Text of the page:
In an experiment by the University of Minnesota, one group was just given a chocolate bar to eat, while the other group was given specific instructions:
Without unwrapping the chocolate bar, break it in half. Unwrap half of the bar and eat it. Then, unwrap the other half and eat it.
The instructed group rated the taste of the chocolate bar higher, and said they would hypothetically pay more for it.
Another experiment involved knocking on a table before eating a raw carrot. Again, people enjoyed carrots more with the random little ritual before it.
This is like how kids in Australia often bite the limbs off Tiny Teddies in a set order before eating the torso. (Tiny teddies are little biscuits shaped like teddy bears; they’re a rip-off of the US’s teddy grahams, sorry patriots.) Cheers-ing is another obvious pre-consumption ritual.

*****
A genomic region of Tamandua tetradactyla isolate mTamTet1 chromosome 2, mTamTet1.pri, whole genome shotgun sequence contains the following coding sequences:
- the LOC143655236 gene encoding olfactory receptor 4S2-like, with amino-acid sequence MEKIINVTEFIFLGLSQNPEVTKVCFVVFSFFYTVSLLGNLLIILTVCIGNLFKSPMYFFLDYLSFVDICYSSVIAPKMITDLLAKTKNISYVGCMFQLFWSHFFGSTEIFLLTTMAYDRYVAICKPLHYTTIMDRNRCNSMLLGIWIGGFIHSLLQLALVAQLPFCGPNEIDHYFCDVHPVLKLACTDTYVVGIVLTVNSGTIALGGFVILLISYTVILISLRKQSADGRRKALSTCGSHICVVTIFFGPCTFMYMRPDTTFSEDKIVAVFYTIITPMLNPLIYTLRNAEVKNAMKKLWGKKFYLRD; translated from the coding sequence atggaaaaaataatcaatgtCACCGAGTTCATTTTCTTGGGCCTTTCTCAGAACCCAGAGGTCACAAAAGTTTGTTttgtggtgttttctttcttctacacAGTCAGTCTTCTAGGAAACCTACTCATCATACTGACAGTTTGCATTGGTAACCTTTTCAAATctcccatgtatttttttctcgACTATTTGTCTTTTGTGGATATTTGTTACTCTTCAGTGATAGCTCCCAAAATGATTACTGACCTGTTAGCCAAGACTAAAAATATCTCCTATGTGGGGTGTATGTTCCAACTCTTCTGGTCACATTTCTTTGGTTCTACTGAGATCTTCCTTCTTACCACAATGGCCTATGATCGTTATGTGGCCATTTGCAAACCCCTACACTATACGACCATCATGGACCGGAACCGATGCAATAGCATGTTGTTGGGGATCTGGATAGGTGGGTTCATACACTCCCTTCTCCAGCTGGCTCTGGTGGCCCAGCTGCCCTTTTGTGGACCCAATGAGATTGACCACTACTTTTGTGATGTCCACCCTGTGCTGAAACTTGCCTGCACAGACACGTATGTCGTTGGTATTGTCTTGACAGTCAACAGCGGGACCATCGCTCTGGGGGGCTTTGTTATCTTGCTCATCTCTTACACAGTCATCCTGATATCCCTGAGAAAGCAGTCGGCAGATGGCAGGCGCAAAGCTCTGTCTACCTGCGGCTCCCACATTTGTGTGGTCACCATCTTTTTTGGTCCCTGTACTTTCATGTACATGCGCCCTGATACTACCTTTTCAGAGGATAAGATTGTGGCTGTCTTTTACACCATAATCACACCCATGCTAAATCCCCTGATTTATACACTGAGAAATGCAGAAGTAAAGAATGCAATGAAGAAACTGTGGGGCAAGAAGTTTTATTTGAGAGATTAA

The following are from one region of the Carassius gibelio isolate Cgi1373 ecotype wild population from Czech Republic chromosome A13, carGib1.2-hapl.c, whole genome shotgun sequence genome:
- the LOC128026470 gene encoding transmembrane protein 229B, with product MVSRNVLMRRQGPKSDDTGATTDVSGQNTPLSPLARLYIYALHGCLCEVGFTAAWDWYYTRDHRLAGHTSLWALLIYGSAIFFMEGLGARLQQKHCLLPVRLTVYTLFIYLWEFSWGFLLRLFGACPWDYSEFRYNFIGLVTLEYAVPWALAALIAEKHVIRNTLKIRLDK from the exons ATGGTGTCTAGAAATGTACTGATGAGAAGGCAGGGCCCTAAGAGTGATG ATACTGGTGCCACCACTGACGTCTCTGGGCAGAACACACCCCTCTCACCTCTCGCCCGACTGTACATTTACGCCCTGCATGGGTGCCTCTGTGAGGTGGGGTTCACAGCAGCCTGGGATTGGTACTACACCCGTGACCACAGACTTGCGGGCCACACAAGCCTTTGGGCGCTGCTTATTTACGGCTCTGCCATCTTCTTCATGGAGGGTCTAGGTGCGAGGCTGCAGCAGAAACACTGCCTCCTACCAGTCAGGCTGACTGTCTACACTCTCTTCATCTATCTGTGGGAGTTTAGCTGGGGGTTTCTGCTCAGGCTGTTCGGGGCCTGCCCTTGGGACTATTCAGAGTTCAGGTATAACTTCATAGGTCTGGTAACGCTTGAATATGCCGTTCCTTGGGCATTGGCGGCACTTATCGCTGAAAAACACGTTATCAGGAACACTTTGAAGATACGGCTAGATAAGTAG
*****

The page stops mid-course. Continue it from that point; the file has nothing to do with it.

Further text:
They did another couple of experiments to rule out other possibilities: random actions before eating didn’t have a benefit; they had to be planned and focused. And watching someone else perform a ritual didn’t improve the taste — you have to participate in it yourself.
Recommendation: if you have a food you eat semi-regularly, develop a brief ritual for eating it.
This piece was originally published in The Whippet #133 – subscribe to get the next issue in your inbox!
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